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The Missal of Barbara of Brandenburg was created between 1442 and 1465, when the most prominent artists working in Mantua were Leon Battista Alberti, Pisanello and Vittorino da Feltre. Other important artists of the time also included Andrea Mantegna, Girolamo da Cremona and Luca Fancelli. The Missal of Mantua was commissioned in 1442 by Gian Lucido Gonzaga to Belbello da Pavia, considered the most important representative of Late Gothic miniatures and noted for the renowned Offiziolo Alfonsino. When the patron passed away (1448), the decorative works by Belbello and the writings (assigned to Pietro Paolo Marono, the calligrapher of the Bible of Borso d’Este) were subjected to various interruptions and for almost a decade the Missal remained incomplete.
Work on the Missal began again thanks to Barbara of Brandenburg-Gonzaga, who in 1459 took over management of the production. Andrea Mantegna recommended the name of the illuminator to Barbara. The artist who would bring the work to its conclusion was the young Girolamo da Cremona, a follower of Mantegna, open to the new style elements of the Renaissance and already an expert disciple of Taddeo Crivelli, the artist of the Bible of Borso d’Este.
Since the earliest studies carried out on the Missal in the 1900s, the hand of a third miniaturist was evident. The artist remained anonymous, but it was most probably a collaborator of Mantegna and follower of the new styles of the moment brought to Ferrara by Rogier van der Weyden. There are only three miniatures that can be attributed to this anonymous hand, which date back to around 1449-1450, probably commissioned by the Marquise Paola Malatesta.
Among these miniatures there is the Adoration of the Shepherds (f. 18v), which clearly cites the contemporary Adoration by Andrea Mantegna (view external link), now on display at the Metropolitan Museum of Art in New York City.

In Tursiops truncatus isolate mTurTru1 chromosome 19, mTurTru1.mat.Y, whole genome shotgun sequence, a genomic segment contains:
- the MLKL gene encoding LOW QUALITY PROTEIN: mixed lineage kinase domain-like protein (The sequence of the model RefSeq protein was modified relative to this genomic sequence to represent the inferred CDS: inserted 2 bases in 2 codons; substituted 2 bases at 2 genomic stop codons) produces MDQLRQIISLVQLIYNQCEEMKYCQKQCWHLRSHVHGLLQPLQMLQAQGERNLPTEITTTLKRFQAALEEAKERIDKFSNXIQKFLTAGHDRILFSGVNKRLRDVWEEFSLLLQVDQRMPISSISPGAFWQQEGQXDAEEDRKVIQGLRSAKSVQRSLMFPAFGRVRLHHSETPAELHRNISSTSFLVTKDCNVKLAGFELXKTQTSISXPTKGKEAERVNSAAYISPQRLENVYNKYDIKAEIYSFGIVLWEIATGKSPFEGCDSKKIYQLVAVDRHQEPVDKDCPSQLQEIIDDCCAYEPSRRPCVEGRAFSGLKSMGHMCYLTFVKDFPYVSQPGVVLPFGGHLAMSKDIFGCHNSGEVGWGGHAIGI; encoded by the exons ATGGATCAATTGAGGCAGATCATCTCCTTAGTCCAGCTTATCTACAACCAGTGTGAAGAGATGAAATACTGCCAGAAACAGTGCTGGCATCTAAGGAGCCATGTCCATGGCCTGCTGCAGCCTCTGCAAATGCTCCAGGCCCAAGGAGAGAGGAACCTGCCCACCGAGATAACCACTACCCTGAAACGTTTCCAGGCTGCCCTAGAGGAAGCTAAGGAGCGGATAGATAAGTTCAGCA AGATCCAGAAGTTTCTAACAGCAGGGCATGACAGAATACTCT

The Missal of Barbara, like all the Missals of the Late Middle Ages and the Renaissance, presents three diverse aspects through which it is possible to study the music that accompany its text. Firstly, there are parts of the text accompanied by musical notations; there is also a large collection of texts destined for songs, and finally there are the indices, which explain the process of the liturgical actions and help scholars to understand the musical practices of the time.
The Missal, located in the cathedral of Mantua, is an illuminated manuscript on parchment composed of 380 sheets (760 pages) measuring 39.5 × 26.2 cm.
The liturgical text in Latin is written in semi-Gothic Italian with black ink, while the titles and indices are in red. For the musical accompaniment, the quadratic notation is black on red tetragram.
The decoration, embellished with gold and lapis lazuli, is structured as follows:
The facsimile edition, published by Il Bulino (Modena), is authorized by the Mantua Diocese and by the Regional Lombardy Superintendency. The facsimile is complete and complies with the original in terms of the number of pages as well as in terms of the dimensions. The piece is completed with the same red velvet binding as the original one kept in Mantua, created during recent restoration interventions.
The commentary on the facsimile is written by Giusi Zanichelli, Federica Toniolo, Giancarlo Manzoli, Giuse Pastore and Giancarlo Malacarne. The fine facsimile edition is of 333 copies.